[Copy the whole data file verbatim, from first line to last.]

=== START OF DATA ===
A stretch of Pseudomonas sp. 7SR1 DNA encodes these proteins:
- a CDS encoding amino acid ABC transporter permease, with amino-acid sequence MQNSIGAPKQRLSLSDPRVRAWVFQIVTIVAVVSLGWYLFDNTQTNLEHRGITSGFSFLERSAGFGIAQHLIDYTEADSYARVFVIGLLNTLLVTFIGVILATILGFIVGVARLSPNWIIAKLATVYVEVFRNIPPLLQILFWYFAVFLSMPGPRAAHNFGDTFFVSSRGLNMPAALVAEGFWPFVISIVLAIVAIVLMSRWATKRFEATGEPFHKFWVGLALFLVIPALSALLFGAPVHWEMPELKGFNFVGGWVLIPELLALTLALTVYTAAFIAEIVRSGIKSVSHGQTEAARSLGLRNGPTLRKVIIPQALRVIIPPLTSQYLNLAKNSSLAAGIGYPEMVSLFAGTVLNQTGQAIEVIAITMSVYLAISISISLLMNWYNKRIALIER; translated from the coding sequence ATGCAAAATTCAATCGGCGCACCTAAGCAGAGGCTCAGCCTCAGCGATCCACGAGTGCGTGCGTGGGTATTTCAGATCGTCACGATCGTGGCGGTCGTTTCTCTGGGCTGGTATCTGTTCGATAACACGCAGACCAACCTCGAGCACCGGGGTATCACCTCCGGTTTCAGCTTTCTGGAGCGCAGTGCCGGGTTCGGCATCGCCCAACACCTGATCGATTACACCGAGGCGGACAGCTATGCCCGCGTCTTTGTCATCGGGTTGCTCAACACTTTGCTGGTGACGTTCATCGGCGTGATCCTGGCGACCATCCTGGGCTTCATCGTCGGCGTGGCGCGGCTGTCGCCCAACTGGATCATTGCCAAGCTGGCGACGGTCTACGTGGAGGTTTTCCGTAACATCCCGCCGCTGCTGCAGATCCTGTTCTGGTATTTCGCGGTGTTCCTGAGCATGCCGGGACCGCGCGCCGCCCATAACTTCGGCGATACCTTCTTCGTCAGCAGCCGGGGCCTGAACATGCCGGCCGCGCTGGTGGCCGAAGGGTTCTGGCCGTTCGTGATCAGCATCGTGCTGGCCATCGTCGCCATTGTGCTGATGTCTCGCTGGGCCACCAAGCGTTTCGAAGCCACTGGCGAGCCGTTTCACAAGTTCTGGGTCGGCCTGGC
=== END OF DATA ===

A stretch of Pseudomonas sp. 7SR1 DNA encodes these proteins:
- a CDS encoding amino acid ABC transporter permease, with amino-acid sequence MQNSIGAPKQRLSLSDPRVRAWVFQIVTIVAVVSLGWYLFDNTQTNLEHRGITSGFSFLERSAGFGIAQHLIDYTEADSYARVFVIGLLNTLLVTFIGVILATILGFIVGVARLSPNWIIAKLATVYVEVFRNIPPLLQILFWYFAVFLSMPGPRAAHNFGDTFFVSSRGLNMPAALVAEGFWPFVISIVLAIVAIVLMSRWATKRFEATGEPFHKFWVGLALFLVIPALSALLFGAPVHWEMPELKGFNFVGGWVLIPELLALTLALTVYTAAFIAEIVRSGIKSVSHGQTEAARSLGLRNGPTLRKVIIPQALRVIIPPLTSQYLNLAKNSSLAAGIGYPEMVSLFAGTVLNQTGQAIEVIAITMSVYLAISISISLLMNWYNKRIALIER; translated from the coding sequence ATGCAAAATTCAATCGGCGCACCTAAGCAGAGGCTCAGCCTCAGCGATCCACGAGTGCGTGCGTGGGTATTTCAGATCGTCACGATCGTGGCGGTCGTTTCTCTGGGCTGGTATCTGTTCGATAACACGCAGACCAACCTCGAGCACCGGGGTATCACCTCCGGTTTCAGCTTTCTGGAGCGCAGTGCCGGGTTCGGCATCGCCCAACACCTGATCGATTACACCGAGGCGGACAGCTATGCCCGCGTCTTTGTCATCGGGTTGCTCAACACTTTGCTGGTGACGTTCATCGGCGTGATCCTGGCGACCATCCTGGGCTTCATCGTCGGCGTGGCGCGGCTGTCGCCCAACTGGATCATTGCCAAGCTGGCGACGGTCTACGTGGAGGTTTTCCGTAACATCCCGCCGCTGCTGCAGATCCTGTTCTGGTATTTCGCGGTGTTCCTGAGCATGCCGGGACCGCGCGCCGCCCATAACTTCGGCGATACCTTCTTCGTCAGCAGCCGGGGCCTGAACATGCCGGCCGCGCTGGTGGCCGAAGGGTTCTGGCCGTTCGTGATCAGCATCGTGCTGGCCATCGTCGCCATTGTGCTGATGTCTCGCTGGGCCACCAAGCGTTTCGAAGCCACTGGCGAGCCGTTTCACAAGTTCTGGGTCGGCCTGGC